While paid positions are available, many aides start out as volunteers and work their way up to get hired as part of the staff for a government official or politician. Congressional legislative aides receive generous compensation while state or local level aides may be part-time or unpaid positions.

9. Public Opinion Researcher

Average job salary: $53,920
Required education: Bachelor’s degree required, master’s degree recommended

Public opinion researchers survey the public and analyze data regarding products, services, and a variety of issues. Political science degrees are particularly important for those who want a career in political public opinion polling. This field relies heavily on collecting and analyzing data in order to create forecasts, so additional study in mathematics and statistics is preferred.

Most public opinion researchers and pollsters who have political expertise also provide consulting services within the private sector for businesses and agencies looking to conduct marketing research

10. Political Scientist

Average job salary: $117,570
Required education: Bachelor’s, Master’s and Ph.D. required

Political scientists can do a wide variety of work in various industries but are usually required to be highly qualified through earning a graduate or doctorate degree in political science. They may conduct research in international relations, government policy, or administration. Some political scientists work in the private sector conducting research for businesses but many are employed in the public sector either in education or government.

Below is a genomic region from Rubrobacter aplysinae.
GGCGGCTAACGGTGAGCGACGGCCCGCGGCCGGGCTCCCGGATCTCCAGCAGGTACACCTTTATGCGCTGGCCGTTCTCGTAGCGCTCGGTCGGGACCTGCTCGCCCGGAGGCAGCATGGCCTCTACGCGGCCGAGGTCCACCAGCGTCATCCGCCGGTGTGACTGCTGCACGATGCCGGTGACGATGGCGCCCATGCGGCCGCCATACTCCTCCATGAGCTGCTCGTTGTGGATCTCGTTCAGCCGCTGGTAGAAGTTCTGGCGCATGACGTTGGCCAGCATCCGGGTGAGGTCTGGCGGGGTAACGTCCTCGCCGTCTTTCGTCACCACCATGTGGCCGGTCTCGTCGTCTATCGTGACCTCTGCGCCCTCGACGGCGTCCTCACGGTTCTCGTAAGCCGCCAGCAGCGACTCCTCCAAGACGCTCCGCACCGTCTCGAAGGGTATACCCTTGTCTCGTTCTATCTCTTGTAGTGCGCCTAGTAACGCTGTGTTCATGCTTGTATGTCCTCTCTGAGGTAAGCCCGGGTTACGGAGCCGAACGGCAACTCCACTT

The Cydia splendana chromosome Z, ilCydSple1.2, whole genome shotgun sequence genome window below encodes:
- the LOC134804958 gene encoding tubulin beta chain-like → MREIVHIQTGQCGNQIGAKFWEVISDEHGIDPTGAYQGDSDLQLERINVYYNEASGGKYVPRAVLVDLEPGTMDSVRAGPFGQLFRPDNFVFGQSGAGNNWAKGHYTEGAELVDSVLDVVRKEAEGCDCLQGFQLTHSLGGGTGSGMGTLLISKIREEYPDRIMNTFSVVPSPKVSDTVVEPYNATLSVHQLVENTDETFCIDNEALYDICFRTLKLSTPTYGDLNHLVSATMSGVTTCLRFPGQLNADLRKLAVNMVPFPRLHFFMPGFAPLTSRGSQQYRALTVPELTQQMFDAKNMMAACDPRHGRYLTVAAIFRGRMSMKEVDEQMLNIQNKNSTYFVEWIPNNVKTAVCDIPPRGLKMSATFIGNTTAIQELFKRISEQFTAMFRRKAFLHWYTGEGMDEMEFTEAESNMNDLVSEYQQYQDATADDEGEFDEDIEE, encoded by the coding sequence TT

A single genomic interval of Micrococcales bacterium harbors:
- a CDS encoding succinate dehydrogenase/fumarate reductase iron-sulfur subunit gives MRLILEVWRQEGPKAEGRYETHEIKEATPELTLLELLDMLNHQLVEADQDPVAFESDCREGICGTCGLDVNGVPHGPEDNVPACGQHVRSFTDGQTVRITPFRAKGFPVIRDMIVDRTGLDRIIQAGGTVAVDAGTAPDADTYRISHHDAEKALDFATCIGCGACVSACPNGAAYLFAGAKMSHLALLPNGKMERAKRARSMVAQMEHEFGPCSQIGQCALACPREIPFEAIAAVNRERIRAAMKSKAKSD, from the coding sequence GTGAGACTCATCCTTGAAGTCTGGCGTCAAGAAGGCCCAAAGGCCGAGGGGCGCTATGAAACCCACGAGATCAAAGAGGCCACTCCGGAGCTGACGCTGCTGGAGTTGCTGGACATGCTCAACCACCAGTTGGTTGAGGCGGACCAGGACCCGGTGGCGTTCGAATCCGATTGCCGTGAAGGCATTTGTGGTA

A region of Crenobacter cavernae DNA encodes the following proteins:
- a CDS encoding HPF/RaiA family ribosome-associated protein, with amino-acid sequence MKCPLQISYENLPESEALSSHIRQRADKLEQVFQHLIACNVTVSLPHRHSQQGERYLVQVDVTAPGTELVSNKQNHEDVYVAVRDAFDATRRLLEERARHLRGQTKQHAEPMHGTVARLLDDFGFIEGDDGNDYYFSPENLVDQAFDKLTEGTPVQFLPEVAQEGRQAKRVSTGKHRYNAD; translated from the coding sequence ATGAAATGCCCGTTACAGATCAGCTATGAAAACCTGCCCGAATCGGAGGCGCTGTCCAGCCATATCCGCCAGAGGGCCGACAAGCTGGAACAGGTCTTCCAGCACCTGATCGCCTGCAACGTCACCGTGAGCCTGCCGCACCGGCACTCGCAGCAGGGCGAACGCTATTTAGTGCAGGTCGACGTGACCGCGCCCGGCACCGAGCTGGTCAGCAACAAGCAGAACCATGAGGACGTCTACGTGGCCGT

Political scientists may start out with a general political science degree at the undergraduate level, but usually focus their graduate studies on a specialty such as international relations, history, or public policy.

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What is a political science degree?

In a nutshell, political science is the study of government. It spans topics such as political theory, international relations, public policy, and more. A political science degree is a versatile one that has many applications not only in law and government but also in education. While political science is focused on government, it also can include the analysis of organizations, history, and a thorough understanding of administration and economics.

How long does it take to get a political science degree?

For most positions available in the political science field, candidates should have a four-year degree in political science. However, while earning that degree, many political science majors find it helpful to build relevant work experience by volunteering or through internship opportunities.

The more lucrative careers in political science require an advanced graduate, doctorate, or law degree which may add several years of education to the career path for political science graduates who pursue those positions.

The Rantt Rundown

A political science degree provides a versatile, valuable skill set to graduates who come into the field equipped with a thorough understanding of government, international relations, and public policy. Political science degrees are also attractive in many industries because they provide soft skills like superior written and oral communication, research, and advanced analytical capabilities that so many employers prize both in the public and private sectors.